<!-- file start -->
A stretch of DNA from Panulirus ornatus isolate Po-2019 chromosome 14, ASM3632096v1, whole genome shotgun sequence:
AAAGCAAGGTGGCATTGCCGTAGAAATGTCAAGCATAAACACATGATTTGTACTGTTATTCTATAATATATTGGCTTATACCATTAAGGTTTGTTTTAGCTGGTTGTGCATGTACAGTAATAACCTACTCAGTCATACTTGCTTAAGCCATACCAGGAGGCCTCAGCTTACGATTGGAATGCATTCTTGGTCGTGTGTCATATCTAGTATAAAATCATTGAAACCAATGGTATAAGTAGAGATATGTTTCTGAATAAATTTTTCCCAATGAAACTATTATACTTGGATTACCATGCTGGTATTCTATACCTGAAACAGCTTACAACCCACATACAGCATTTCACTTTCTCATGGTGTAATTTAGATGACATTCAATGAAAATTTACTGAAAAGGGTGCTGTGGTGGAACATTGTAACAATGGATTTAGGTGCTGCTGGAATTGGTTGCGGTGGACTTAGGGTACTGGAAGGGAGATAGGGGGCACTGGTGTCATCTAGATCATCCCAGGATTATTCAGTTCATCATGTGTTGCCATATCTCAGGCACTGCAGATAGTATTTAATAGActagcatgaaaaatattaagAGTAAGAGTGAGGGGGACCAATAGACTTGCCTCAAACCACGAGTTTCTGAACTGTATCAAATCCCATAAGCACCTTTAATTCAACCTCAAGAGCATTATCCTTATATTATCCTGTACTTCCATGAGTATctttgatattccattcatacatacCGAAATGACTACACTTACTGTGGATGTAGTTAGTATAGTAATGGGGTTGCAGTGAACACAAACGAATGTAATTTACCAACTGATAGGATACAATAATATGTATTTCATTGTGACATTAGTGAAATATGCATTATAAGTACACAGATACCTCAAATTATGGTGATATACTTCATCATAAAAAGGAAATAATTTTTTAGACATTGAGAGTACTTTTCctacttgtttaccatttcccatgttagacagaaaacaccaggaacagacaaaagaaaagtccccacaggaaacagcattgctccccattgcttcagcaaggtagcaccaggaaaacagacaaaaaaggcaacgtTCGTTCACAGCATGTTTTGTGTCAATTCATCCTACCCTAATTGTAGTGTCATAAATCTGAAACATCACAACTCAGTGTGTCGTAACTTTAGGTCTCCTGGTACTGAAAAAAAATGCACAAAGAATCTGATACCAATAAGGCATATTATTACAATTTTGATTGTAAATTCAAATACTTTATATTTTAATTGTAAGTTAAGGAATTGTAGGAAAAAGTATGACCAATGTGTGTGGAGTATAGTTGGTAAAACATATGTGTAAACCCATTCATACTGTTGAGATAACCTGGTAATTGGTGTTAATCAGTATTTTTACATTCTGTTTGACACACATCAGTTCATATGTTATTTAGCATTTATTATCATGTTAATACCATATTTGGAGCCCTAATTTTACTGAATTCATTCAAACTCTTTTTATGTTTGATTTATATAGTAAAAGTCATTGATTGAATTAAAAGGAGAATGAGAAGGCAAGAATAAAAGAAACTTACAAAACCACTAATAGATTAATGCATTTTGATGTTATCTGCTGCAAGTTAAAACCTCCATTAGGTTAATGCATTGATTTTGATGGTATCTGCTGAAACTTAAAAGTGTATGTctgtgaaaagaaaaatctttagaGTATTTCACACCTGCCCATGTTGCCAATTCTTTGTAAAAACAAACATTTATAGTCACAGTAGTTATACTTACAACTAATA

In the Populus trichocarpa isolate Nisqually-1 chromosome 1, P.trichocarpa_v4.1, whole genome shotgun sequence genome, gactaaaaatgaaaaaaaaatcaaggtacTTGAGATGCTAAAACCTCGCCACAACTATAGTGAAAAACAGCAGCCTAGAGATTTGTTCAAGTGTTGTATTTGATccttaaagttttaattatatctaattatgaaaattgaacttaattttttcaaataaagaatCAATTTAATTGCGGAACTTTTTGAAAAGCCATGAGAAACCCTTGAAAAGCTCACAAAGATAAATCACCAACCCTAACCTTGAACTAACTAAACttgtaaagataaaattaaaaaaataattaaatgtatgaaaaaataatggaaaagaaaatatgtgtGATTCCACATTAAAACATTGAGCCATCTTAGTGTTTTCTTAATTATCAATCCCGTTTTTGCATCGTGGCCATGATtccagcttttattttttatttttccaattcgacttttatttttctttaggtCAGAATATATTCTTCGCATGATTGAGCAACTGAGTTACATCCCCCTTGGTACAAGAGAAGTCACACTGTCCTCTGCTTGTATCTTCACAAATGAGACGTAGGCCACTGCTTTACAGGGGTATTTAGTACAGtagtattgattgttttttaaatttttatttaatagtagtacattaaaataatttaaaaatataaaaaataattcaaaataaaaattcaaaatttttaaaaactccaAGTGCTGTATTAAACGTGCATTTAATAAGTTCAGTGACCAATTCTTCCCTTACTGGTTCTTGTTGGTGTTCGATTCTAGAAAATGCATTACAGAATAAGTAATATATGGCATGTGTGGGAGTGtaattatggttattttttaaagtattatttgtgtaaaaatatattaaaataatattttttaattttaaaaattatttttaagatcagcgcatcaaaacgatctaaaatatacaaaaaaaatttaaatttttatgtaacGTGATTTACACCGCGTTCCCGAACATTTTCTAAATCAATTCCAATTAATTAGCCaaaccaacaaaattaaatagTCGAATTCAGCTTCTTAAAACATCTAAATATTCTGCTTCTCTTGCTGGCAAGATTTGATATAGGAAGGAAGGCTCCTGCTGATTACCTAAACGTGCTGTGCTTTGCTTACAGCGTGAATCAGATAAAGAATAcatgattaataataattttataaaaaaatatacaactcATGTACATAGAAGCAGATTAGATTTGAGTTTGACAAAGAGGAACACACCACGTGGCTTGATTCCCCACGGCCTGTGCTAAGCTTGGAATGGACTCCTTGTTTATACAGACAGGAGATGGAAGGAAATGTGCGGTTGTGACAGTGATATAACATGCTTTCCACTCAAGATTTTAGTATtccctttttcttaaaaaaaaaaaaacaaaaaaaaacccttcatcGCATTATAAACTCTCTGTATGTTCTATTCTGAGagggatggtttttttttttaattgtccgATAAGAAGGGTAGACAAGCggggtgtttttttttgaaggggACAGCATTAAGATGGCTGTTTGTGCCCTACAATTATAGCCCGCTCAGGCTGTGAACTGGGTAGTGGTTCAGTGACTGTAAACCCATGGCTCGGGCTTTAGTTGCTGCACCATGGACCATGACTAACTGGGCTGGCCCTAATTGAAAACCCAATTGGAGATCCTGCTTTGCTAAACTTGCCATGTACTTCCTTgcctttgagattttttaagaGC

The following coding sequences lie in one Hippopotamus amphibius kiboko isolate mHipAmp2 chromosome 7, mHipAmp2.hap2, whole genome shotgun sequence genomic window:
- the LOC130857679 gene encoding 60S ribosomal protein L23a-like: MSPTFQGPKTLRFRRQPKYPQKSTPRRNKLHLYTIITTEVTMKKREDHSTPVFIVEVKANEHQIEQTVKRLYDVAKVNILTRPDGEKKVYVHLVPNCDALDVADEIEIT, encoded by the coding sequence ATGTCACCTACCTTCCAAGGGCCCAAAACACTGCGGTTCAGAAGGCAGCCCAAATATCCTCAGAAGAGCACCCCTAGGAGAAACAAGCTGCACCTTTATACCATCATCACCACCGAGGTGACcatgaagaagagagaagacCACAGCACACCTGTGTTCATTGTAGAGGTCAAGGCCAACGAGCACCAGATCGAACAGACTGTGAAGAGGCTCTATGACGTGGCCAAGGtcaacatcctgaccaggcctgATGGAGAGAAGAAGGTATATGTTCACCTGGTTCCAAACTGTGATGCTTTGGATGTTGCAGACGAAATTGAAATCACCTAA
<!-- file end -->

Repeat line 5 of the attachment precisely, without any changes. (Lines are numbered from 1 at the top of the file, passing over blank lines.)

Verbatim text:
- the LOC130857679 gene encoding 60S ribosomal protein L23a-like: MSPTFQGPKTLRFRRQPKYPQKSTPRRNKLHLYTIITTEVTMKKREDHSTPVFIVEVKANEHQIEQTVKRLYDVAKVNILTRPDGEKKVYVHLVPNCDALDVADEIEIT, encoded by the coding sequence ATGTCACCTACCTTCCAAGGGCCCAAAACACTGCGGTTCAGAAGGCAGCCCAAATATCCTCAGAAGAGCACCCCTAGGAGAAACAAGCTGCACCTTTATACCATCATCACCACCGAGGTGACcatgaagaagagagaagacCACAGCACACCTGTGTTCATTGTAGAGGTCAAGGCCAACGAGCACCAGATCGAACAGACTGTGAAGAGGCTCTATGACGTGGCCAAGGtcaacatcctgaccaggcctgATGGAGAGAAGAAGGTATATGTTCACCTGGTTCCAAACTGTGATGCTTTGGATGTTGCAGACGAAATTGAAATCACCTAA